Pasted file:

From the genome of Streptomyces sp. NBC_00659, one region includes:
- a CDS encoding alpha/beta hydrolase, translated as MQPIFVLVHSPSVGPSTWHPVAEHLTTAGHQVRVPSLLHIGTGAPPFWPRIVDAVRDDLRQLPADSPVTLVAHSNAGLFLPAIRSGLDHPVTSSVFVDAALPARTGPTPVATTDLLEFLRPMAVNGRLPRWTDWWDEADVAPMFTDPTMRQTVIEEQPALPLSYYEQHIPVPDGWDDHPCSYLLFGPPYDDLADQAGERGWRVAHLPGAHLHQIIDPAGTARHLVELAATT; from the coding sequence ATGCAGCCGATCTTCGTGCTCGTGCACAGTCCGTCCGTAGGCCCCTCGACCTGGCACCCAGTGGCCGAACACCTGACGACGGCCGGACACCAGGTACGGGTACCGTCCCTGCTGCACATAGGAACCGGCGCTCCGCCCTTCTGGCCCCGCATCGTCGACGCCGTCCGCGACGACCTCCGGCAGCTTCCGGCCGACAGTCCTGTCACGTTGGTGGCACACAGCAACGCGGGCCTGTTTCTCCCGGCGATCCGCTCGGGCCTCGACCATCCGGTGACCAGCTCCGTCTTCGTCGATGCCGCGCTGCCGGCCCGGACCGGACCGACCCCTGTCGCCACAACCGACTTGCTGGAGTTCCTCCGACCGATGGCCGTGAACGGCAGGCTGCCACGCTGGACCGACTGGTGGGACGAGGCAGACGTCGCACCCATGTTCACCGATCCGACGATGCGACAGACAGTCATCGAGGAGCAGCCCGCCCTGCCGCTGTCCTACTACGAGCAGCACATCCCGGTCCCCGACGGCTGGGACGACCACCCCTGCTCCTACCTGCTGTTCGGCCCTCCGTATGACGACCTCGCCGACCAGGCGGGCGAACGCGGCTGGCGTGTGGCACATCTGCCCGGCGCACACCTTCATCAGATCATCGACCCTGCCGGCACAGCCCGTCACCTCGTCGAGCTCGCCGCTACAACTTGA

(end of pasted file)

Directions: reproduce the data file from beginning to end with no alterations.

From the genome of Streptomyces sp. NBC_00659, one region includes:
- a CDS encoding alpha/beta hydrolase, translated as MQPIFVLVHSPSVGPSTWHPVAEHLTTAGHQVRVPSLLHIGTGAPPFWPRIVDAVRDDLRQLPADSPVTLVAHSNAGLFLPAIRSGLDHPVTSSVFVDAALPARTGPTPVATTDLLEFLRPMAVNGRLPRWTDWWDEADVAPMFTDPTMRQTVIEEQPALPLSYYEQHIPVPDGWDDHPCSYLLFGPPYDDLADQAGERGWRVAHLPGAHLHQIIDPAGTARHLVELAATT; from the coding sequence ATGCAGCCGATCTTCGTGCTCGTGCACAGTCCGTCCGTAGGCCCCTCGACCTGGCACCCAGTGGCCGAACACCTGACGACGGCCGGACACCAGGTACGGGTACCGTCCCTGCTGCACATAGGAACCGGCGCTCCGCCCTTCTGGCCCCGCATCGTCGACGCCGTCCGCGACGACCTCCGGCAGCTTCCGGCCGACAGTCCTGTCACGTTGGTGGCACACAGCAACGCGGGCCTGTTTCTCCCGGCGATCCGCTCGGGCCTCGACCATCCGGTGACCAGCTCCGTCTTCGTCGATGCCGCGCTGCCGGCCCGGACCGGACCGACCCCTGTCGCCACAACCGACTTGCTGGAGTTCCTCCGACCGATGGCCGTGAACGGCAGGCTGCCACGCTGGACCGACTGGTGGGACGAGGCAGACGTCGCACCCATGTTCACCGATCCGACGATGCGACAGACAGTCATCGAGGAGCAGCCCGCCCTGCCGCTGTCCTACTACGAGCAGCACATCCCGGTCCCCGACGGCTGGGACGACCACCCCTGCTCCTACCTGCTGTTCGGCCCTCCGTATGACGACCTCGCCGACCAGGCGGGCGAACGCGGCTGGCGTGTGGCACATCTGCCCGGCGCACACCTTCATCAGATCATCGACCCTGCCGGCACAGCCCGTCACCTCGTCGAGCTCGCCGCTACAACTTGA